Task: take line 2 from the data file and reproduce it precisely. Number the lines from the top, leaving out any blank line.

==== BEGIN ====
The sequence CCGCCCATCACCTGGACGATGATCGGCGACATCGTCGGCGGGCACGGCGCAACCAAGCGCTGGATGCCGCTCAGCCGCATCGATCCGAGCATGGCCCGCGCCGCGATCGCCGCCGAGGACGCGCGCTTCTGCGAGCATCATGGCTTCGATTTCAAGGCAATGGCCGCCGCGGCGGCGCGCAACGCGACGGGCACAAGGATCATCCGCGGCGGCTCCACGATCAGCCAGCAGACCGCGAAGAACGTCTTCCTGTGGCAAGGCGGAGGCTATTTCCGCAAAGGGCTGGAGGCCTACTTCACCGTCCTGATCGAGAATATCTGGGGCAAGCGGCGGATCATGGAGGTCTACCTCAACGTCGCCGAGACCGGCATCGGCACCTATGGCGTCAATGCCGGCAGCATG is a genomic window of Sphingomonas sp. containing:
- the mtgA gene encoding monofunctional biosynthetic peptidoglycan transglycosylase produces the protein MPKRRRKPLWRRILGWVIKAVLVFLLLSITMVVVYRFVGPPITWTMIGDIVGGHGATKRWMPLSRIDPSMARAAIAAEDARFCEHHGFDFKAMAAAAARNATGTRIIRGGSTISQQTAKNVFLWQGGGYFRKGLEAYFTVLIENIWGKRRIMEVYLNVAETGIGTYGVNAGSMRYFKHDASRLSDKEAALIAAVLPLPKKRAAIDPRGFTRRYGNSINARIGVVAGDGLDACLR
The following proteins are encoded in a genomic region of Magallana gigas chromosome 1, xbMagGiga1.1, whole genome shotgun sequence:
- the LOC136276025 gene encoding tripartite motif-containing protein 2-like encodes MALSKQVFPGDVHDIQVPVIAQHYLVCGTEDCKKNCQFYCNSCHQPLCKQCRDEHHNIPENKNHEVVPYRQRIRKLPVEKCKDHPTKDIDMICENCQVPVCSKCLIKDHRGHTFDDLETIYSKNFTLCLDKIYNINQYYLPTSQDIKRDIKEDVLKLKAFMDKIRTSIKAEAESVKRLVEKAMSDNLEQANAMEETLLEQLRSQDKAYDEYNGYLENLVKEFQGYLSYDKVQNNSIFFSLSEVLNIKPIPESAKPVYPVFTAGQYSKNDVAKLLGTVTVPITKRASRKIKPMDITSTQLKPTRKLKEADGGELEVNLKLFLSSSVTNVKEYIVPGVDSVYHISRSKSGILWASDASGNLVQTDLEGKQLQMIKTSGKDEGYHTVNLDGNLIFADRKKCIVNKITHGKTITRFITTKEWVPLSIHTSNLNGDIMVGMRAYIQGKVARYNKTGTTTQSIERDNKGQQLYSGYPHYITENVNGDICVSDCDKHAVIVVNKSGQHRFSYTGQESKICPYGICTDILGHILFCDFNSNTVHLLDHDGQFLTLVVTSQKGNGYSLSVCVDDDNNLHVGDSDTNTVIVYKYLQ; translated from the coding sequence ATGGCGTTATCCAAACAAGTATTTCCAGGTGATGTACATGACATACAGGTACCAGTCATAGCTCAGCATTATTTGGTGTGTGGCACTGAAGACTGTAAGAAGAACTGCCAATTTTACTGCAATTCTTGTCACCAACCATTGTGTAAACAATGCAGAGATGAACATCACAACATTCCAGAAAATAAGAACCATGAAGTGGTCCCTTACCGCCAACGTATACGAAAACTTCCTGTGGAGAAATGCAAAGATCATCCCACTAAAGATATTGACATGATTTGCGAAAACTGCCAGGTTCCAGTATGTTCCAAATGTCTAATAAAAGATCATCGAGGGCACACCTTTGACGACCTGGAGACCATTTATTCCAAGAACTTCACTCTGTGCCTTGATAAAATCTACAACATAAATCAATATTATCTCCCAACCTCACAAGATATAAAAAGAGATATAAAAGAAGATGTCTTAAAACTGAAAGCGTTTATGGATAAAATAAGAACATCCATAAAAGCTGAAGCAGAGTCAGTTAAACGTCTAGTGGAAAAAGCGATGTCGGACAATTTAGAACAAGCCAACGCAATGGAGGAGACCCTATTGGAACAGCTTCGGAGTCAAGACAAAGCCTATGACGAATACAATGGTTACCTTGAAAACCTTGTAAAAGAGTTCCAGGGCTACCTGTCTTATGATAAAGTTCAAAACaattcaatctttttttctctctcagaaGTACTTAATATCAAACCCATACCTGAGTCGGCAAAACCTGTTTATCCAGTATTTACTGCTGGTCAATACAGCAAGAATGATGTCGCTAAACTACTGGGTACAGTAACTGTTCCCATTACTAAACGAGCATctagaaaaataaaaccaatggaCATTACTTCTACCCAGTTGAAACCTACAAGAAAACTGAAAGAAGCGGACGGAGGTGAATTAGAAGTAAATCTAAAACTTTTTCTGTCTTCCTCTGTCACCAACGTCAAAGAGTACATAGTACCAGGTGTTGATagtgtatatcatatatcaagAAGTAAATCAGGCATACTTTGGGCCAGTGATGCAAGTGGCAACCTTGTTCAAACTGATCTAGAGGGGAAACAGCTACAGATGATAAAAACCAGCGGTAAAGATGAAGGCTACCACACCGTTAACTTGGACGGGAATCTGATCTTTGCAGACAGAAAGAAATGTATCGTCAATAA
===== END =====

- the mtgA gene encoding monofunctional biosynthetic peptidoglycan transglycosylase produces the protein MPKRRRKPLWRRILGWVIKAVLVFLLLSITMVVVYRFVGPPITWTMIGDIVGGHGATKRWMPLSRIDPSMARAAIAAEDARFCEHHGFDFKAMAAAAARNATGTRIIRGGSTISQQTAKNVFLWQGGGYFRKGLEAYFTVLIENIWGKRRIMEVYLNVAETGIGTYGVNAGSMRYFKHDASRLSDKEAALIAAVLPLPKKRAAIDPRGFTRRYGNSINARIGVVAGDGLDACLR